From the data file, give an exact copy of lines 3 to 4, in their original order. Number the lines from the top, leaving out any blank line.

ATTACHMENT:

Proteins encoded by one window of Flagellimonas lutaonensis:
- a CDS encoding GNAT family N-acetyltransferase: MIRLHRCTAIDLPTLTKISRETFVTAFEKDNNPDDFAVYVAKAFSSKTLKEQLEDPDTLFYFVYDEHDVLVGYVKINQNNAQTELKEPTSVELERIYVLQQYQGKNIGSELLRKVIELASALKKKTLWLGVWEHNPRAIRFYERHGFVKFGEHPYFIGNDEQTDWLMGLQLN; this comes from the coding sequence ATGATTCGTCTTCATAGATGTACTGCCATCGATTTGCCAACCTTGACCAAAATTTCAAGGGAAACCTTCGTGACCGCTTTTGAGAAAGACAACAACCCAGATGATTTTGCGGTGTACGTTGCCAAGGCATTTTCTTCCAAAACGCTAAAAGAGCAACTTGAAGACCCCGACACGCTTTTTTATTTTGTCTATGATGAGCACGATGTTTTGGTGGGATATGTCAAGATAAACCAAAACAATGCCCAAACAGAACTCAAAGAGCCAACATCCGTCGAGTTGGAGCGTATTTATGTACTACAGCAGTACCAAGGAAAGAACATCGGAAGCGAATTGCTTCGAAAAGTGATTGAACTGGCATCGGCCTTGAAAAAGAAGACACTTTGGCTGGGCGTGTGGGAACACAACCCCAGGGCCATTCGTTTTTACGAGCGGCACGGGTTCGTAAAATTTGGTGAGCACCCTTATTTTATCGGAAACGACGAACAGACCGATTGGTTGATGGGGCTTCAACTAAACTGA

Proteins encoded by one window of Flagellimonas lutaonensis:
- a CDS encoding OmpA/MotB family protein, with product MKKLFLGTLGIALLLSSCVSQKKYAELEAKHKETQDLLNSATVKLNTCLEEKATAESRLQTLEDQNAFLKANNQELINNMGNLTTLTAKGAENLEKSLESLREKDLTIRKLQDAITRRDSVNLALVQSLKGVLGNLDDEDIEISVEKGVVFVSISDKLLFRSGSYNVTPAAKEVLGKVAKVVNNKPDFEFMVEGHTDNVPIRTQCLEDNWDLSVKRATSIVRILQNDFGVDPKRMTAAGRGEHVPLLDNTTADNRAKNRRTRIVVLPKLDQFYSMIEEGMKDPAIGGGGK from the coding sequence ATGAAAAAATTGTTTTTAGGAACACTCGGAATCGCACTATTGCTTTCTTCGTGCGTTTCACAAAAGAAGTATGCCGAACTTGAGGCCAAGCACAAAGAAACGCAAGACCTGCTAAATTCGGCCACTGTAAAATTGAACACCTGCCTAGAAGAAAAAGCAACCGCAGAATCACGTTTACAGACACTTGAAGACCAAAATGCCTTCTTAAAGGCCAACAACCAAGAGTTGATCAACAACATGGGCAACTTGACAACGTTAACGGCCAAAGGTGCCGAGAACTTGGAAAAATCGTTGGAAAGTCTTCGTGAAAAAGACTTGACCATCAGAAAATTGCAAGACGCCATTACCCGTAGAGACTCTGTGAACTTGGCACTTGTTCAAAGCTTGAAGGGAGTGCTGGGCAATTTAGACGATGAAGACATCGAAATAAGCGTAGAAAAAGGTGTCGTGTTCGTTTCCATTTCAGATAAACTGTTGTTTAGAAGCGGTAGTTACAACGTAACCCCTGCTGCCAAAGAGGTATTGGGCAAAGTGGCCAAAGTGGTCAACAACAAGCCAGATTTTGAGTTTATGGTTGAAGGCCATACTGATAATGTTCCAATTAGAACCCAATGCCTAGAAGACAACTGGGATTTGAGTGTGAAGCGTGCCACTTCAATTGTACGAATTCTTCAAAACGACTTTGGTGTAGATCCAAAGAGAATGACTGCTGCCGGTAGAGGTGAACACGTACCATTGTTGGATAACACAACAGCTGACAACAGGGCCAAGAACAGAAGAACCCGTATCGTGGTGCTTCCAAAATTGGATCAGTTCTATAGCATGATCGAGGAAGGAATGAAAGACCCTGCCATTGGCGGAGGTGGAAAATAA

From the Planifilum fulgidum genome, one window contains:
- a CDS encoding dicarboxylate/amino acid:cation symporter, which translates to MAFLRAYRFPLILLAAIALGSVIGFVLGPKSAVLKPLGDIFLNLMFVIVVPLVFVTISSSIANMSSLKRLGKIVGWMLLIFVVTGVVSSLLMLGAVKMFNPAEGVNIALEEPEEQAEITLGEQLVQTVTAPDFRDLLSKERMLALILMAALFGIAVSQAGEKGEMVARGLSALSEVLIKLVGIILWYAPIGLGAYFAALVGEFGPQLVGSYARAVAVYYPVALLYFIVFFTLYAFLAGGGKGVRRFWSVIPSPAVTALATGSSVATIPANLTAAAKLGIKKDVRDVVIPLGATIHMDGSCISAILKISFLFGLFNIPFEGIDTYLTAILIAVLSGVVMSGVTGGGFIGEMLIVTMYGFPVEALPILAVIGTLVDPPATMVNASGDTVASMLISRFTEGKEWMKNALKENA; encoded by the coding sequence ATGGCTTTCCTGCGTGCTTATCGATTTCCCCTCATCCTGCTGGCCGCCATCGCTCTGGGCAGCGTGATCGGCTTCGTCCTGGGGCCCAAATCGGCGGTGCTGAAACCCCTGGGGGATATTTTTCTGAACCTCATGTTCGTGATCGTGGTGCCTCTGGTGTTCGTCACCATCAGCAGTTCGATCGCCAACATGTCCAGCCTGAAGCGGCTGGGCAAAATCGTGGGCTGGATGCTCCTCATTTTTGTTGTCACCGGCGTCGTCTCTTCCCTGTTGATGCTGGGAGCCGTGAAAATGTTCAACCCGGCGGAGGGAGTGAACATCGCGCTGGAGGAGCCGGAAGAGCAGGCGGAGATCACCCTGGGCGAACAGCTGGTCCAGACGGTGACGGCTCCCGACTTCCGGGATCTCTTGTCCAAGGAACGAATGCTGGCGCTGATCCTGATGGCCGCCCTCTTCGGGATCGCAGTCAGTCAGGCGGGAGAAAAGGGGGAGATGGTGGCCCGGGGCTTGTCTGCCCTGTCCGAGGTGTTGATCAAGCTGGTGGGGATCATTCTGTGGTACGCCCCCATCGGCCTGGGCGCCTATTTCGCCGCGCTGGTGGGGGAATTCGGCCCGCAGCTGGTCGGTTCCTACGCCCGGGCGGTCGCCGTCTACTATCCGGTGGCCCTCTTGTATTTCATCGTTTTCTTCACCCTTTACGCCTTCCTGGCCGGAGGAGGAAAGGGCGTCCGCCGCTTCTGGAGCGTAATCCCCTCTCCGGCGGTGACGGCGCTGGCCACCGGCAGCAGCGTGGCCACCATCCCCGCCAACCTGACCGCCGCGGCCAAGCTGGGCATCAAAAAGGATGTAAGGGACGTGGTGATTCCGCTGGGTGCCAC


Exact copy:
Proteins encoded by one window of Flagellimonas lutaonensis:
- a CDS encoding OmpA/MotB family protein, with product MKKLFLGTLGIALLLSSCVSQKKYAELEAKHKETQDLLNSATVKLNTCLEEKATAESRLQTLEDQNAFLKANNQELINNMGNLTTLTAKGAENLEKSLESLREKDLTIRKLQDAITRRDSVNLALVQSLKGVLGNLDDEDIEISVEKGVVFVSISDKLLFRSGSYNVTPAAKEVLGKVAKVVNNKPDFEFMVEGHTDNVPIRTQCLEDNWDLSVKRATSIVRILQNDFGVDPKRMTAAGRGEHVPLLDNTTADNRAKNRRTRIVVLPKLDQFYSMIEEGMKDPAIGGGGK from the coding sequence ATGAAAAAATTGTTTTTAGGAACACTCGGAATCGCACTATTGCTTTCTTCGTGCGTTTCACAAAAGAAGTATGCCGAACTTGAGGCCAAGCACAAAGAAACGCAAGACCTGCTAAATTCGGCCACTGTAAAATTGAACACCTGCCTAGAAGAAAAAGCAACCGCAGAATCACGTTTACAGACACTTGAAGACCAAAATGCCTTCTTAAAGGCCAACAACCAAGAGTTGATCAACAACATGGGCAACTTGACAACGTTAACGGCCAAAGGTGCCGAGAACTTGGAAAAATCGTTGGAAAGTCTTCGTGAAAAAGACTTGACCATCAGAAAATTGCAAGACGCCATTACCCGTAGAGACTCTGTGAACTTGGCACTTGTTCAAAGCTTGAAGGGAGTGCTGGGCAATTTAGACGATGAAGACATCGAAATAAGCGTAGAAAAAGGTGTCGTGTTCGTTTCCATTTCAGATAAACTGTTGTTTAGAAGCGGTAGTTACAACGTAACCCCTGCTGCCAAAGAGGTATTGGGCAAAGTGGCCAAAGTGGTCAACAACAAGCCAGATTTTGAGTTTATGGTTGAAGGCCATACTGATAATGTTCCAATTAGAACCCAATGCCTAGAAGACAACTGGGATTTGAGTGTGAAGCGTGCCACTTCAATTGTACGAATTCTTCAAAACGACTTTGGTGTAGATCCAAAGAGAATGACTGCTGCCGGTAGAGGTGAACACGTACCATTGTTGGATAACACAACAGCTGACAACAGGGCCAAGAACAGAAGAACCCGTATCGTGGTGCTTCCAAAATTGGATCAGTTCTATAGCATGATCGAGGAAGGAATGAAAGACCCTGCCATTGGCGGAGGTGGAAAATAA